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Marriage in Stormy Waters

Marriage is expensive to maintain. It takes time, it takes creativity, it takes money, but most of all it takes more than love.  Once you get married you will forever remain married, and never would you be considered single, unless of course erroneously. Marriage is a consummation and not an action – and once you board that vessel called marriage, you cannot disembark without affecting other riders e.g. children, family, friends, parents, brothers, and so on. The roaring tides of success often threaten marriages, as couples blinded by this fruitless pursuit endanger not only the vessel, but themselves and others as well.

As long as the marriage is still a marriage, the vessel will, at some point in time, inadvertently stray into stormy waters. Depending on the spouses desire to sail to safety, they can easily navigate their vessel to safer waters or sail into higher and wilder waves. Marriages that recently experienced life changes events e.g. a newborn, a new job, a job loss, a promotion, death in the family, just about anything that affects either spouse, often face severe and destructive dark storms.

A recent survey revealed the majority of separated or divorced men blamed the wife for being argumentative and disrespectful.  On the other hand, the majority of divorced wives accused husbands of not putting enough commitment into the relationship (agenzia Fides 2010). In another article by Leslie Bennetts, The Truth About American Marriages, she argued “nearly 70% of the men surveyed said they “never” think about leaving their wives, whereas nearly half of the women said they think about leaving their husbands at least occasionally–and sometimes daily” (Bennetts 2010).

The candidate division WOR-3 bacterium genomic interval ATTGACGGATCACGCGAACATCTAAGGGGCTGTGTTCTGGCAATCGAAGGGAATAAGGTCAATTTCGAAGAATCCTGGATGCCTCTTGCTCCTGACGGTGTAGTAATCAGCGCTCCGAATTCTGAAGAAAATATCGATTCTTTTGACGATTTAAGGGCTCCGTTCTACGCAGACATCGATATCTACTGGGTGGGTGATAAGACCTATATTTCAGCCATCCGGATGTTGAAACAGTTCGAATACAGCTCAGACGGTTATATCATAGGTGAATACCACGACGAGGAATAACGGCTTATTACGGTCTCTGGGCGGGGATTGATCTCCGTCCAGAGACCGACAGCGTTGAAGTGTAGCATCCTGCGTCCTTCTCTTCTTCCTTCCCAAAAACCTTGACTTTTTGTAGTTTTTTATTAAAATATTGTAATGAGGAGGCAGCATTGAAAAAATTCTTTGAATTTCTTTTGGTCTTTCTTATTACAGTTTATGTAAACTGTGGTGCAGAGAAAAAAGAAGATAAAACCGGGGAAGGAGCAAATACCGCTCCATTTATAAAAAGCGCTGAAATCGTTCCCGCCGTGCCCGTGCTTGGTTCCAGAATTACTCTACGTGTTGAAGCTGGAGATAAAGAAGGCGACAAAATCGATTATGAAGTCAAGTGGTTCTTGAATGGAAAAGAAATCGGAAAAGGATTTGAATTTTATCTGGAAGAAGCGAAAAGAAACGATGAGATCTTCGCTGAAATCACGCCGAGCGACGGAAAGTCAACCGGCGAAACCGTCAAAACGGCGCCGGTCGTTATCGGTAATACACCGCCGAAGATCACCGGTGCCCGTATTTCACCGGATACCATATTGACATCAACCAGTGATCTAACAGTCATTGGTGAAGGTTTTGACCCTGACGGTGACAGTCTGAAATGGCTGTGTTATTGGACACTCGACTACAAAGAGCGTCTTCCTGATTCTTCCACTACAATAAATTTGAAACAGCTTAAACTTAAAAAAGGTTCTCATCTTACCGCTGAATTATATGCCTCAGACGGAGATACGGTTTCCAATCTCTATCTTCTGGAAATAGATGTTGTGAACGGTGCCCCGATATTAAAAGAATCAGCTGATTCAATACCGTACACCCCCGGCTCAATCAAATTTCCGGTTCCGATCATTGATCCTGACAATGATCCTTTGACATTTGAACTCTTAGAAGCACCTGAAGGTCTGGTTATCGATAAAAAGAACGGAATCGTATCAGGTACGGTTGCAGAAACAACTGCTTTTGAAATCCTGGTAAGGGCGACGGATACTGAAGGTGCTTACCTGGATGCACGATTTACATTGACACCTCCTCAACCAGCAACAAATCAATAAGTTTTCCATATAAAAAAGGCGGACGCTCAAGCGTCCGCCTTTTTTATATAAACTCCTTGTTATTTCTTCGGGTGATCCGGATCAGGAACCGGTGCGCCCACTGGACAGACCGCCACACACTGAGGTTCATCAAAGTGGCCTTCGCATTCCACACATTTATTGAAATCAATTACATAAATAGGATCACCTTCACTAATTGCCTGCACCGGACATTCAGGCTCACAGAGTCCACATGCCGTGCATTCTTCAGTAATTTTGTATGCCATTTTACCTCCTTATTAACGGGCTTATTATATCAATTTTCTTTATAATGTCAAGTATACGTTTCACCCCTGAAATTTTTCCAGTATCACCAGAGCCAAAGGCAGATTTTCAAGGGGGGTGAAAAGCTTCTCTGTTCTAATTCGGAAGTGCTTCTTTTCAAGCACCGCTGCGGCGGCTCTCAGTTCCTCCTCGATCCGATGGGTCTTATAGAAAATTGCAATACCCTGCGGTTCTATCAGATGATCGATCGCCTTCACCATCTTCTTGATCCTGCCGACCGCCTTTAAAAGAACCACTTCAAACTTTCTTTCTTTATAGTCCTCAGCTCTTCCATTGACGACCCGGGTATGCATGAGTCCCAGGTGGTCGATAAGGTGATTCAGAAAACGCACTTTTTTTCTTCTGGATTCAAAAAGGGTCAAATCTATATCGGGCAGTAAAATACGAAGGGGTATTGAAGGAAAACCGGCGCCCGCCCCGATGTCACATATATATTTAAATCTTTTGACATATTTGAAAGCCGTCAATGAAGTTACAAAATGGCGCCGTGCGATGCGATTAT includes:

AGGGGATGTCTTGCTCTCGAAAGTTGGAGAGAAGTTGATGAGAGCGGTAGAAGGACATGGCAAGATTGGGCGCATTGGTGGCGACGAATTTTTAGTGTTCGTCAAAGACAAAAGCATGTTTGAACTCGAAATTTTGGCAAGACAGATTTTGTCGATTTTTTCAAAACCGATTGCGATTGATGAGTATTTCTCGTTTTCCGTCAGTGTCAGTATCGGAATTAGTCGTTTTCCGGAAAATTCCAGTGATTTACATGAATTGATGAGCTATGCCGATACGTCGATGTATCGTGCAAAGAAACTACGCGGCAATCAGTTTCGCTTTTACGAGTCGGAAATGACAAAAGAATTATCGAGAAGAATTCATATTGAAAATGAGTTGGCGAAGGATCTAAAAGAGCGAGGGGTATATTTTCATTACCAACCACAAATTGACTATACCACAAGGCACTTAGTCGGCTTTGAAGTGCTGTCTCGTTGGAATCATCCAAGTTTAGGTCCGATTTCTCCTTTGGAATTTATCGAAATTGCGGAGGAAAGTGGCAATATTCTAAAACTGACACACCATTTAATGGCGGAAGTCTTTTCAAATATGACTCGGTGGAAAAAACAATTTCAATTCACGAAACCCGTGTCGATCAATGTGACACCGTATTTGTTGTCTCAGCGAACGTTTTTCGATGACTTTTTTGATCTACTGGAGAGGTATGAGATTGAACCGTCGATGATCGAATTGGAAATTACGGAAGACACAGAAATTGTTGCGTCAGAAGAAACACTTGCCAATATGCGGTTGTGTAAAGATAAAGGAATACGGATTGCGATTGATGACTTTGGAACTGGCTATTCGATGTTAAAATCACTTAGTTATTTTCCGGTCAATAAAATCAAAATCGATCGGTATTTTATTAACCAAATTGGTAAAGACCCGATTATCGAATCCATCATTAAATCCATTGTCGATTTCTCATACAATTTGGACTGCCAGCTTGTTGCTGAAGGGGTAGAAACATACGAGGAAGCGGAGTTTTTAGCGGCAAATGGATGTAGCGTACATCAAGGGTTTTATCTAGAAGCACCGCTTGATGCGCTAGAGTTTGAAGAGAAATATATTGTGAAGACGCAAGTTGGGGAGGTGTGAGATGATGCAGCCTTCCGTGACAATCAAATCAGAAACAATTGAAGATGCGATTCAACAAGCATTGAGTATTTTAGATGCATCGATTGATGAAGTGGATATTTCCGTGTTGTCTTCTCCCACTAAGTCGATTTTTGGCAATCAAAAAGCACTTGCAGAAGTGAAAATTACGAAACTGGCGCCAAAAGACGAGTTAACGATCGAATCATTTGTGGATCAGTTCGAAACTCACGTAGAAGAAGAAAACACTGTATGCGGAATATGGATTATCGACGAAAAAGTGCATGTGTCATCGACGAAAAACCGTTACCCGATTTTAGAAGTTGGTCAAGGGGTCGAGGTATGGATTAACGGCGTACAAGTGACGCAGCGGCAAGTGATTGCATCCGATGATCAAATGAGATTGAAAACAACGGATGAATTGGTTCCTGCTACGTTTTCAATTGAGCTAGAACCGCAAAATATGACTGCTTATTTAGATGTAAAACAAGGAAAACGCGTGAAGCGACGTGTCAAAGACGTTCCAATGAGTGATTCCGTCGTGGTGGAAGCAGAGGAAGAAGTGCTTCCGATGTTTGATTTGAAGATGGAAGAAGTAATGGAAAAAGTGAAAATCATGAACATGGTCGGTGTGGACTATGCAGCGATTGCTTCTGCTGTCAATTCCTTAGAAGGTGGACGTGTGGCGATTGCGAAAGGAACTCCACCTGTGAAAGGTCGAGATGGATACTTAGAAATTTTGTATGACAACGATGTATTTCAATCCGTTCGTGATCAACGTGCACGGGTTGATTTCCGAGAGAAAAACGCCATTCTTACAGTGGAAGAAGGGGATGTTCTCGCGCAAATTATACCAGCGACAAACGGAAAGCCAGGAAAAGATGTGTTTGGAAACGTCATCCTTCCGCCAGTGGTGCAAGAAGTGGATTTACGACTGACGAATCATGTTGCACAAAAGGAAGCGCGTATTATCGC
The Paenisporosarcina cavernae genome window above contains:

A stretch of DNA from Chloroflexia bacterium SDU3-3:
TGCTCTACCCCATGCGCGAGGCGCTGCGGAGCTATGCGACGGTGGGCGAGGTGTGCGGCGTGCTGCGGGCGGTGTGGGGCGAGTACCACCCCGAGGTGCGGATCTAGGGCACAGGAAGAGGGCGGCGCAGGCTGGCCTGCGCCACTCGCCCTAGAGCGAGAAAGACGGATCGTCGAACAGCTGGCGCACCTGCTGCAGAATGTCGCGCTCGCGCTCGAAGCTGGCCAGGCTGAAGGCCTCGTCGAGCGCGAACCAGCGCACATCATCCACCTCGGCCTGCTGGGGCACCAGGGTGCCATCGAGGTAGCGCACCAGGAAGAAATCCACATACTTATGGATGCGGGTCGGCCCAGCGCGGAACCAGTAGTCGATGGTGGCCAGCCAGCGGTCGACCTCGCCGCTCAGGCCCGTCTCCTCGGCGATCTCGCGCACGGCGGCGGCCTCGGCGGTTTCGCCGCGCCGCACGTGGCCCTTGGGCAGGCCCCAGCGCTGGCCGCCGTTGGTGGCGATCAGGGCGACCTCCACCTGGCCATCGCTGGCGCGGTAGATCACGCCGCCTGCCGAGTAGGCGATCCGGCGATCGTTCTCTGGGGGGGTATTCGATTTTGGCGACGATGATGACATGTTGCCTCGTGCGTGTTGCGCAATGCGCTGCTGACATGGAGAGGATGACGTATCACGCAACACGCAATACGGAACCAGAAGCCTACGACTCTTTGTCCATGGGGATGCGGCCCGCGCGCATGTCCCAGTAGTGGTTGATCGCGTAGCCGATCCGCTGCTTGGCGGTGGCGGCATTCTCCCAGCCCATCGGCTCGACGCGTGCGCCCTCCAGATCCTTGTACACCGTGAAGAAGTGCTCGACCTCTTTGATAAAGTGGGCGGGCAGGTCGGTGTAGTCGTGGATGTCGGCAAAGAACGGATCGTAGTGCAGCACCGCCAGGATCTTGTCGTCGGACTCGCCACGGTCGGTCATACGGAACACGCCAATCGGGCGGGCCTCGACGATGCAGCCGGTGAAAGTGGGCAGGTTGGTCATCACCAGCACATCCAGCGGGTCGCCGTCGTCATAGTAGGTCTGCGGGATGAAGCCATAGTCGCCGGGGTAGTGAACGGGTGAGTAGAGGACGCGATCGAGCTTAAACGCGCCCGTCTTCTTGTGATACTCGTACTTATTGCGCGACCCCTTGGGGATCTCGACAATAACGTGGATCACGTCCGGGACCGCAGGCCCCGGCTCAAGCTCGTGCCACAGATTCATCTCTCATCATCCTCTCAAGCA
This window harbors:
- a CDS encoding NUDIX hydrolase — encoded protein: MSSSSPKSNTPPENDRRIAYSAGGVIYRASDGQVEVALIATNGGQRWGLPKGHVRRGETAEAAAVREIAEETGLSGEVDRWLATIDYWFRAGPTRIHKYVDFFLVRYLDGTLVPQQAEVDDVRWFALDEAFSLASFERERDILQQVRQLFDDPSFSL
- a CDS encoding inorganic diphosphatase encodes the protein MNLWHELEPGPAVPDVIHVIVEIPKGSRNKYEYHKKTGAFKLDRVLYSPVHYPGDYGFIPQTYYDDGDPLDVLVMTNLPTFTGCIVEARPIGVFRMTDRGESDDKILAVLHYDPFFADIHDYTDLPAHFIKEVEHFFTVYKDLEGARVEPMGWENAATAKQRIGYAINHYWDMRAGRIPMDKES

I’m told there’s a small community, in a country that will remain nameless, called “Forget Marriage”. This community has one goal – forget your marriage. Husbands and wives would visit this community and consume as much alcohol as their system would hold, in a bid to forget their marriages.  Sadly, after weeks of alcohol binges, most in their drunken stupor would come to reality and stagger back home, broke, to the same marriage they had wanted to forget.  Think about it for a moment, people who once loved each other, had children together now have grown so far apart, they are willing to brainwash themselves and forget that they were ever married!

Marriage troubles are often insignificant if proper maintenance is done on the marriage vessel. The problem though is proper vessel maintenance is not done and yet there is so much expectation from the marriage. Suffice it to say, there is hope in every marriage, and there is no one marriage better than the other. Couples owe each other the responsibility of bringing happiness to their marriage. If the couple treats each other with decorum and respect, that marriage will flourish. If they treated each other as they would individually want to be treated, that marriage would be fun.